Apologies to Holland/Dozier/Holland, Bacharach & David, Goffin & King, Pomus & Shuman, Lennon & McCartney et al, but if JERRY LEIBER and MIKE STOLLER ain't the greatest songwriting team of the modern era, it's hard to imagine who the heck are. As a pair of ultra-hip 17-year-olds, they began their creative partnership at the pre-dawn of the Rock'n'Roll era, eventually laying claim to over 100 hit copyrights. Covering the years 1951 through 1956, Hard Times: The Los Angeles Years" is the first volume of what will eventually be an ambitious three CD series that will, in the shape of 80 L & S compositions, tell chronologically the story of the glorious first two decades of their career. Messrs L & S themselves have been hands-on in the track selection department."
Jerry Leiber and Mike Stoller were born within two months of each other in 1933. Leiber moved to Los Angeles from his hometown of Baltimore in 1945, and became hooked on R&B via radio exposure while part-timing as a busboy at a Filipino restaurant. By the decade's end he was working at a record store and writing blues lyrics on the side. Stoller grew up in a white neighbourhood of New York. It was while attending an integrated summer camp that he heard kids playing boogie-woogie on an old upright piano, sparking his love of black music. The Stollers moved to LA in 1949 and Mike soon began moonlighting in a Latino dance band. Our subjects first met each other in 1950. Their mutual admiration of black music and culture meant that it was inevitable that they would write together. And they did.
Enter Lester Sill, salesman at Modern Records, who, impressed by their songs, took L & S around the local R&B labels. Their first compositions, Real Ugly Woman and That's What The Good Book Says, were released on Modern in 1951 by Jimmy Witherspoon and the Bobby Nunn & the Robbins (sic), respectively. Hard Times, a hit for Charles Brown early the following year, was followed by Willie Mae Big Mama" Thornton's Hound Dog, which spent seven weeks atop the R&B charts a few months later. But it took legal action to secure royalty payments for that chart-topper. The logical next step was for L & S to form their own label, Spark, which debuted in March 1954. Six cuts by the Robins and two-dozen others from the logo are contained on Ace's "The Spark Records Story" (CDCHD 801), released a couple of years back, but y'all knew that already, right? Whatever, included here are Willy & Ruth's Come A Little Bit Closer and the Honey Bears' It's A Miracle, both of which were excluded from that CD for reasons of space. Recordings like these grabbed the attention of Atlantic Records' prexy Ahmet Ertegun, who offered to buy out the Robins' contract and relocate the whole set-up to the East Coast. In short order the group had osmosed into the Coasters and L & S were in situ as in-house songwriters and producers at Atlantic in New York.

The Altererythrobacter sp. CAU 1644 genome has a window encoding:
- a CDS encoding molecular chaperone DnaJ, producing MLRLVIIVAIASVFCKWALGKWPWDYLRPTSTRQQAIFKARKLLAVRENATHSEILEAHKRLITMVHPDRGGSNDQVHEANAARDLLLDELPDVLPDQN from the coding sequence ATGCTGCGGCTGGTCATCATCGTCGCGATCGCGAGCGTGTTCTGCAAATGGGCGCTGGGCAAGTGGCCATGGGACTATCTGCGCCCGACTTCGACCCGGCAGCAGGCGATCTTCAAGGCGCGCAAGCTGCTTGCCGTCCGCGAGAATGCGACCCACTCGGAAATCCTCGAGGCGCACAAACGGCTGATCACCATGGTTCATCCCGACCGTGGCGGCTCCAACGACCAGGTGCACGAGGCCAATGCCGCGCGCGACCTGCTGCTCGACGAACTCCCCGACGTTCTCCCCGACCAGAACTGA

Black Denim Trousers And Motorcycle Boots, a smash hit for the Cheers in 1956, marked our subject's crossover into the pop mainstream. But hellfire, who wants that when you can have the driving French language version by Edith Piaf?! Their 'in' at Capitol Records also yielded great covers of Riot In Cell Block #9 and Down In Mexico by Vicki Young and Ella Mae Morse respectively. Elsewhere, Jack Cardwell's version of the Cheers' Whadya Want illustrates L & S's influence on C & W. And then ... and then ... some guy named Elvis cut a version of Hound Dog and their place in history was sealed.
A few items of special interest: the tracks included here by Roy Hawkins and Bobby Nunn & the Robbins are previously unissued alternate takes-.-Billy Black, the featured vocalist on Sam "Highpockets" Henderson's Too Bad Sweet Mama, is actually Jerry Leiber in disguise-.-and the featured version of Hound Dog by Freddie Bell & the Bellboys is actually the one on which Elvis Presley based his. So there.
Volume 2 in this series will see the action switch to New York, where the spotlight will fall on the years 1956 through 1962 and acts like the Drifters, Jay & the Americans, the Exciters and Babs Tino-.-while Volume 3 will continue the Leiber & Stoller story through to the end of the decade. Fortunately, Jerry Leiber and Mike Stoller wrote some 500+ songs together, so co-compiler Tony Rounce and myself are literally spoilt for choice. We're chomping at the bit to get stuck into the job.
By Mick Patrick"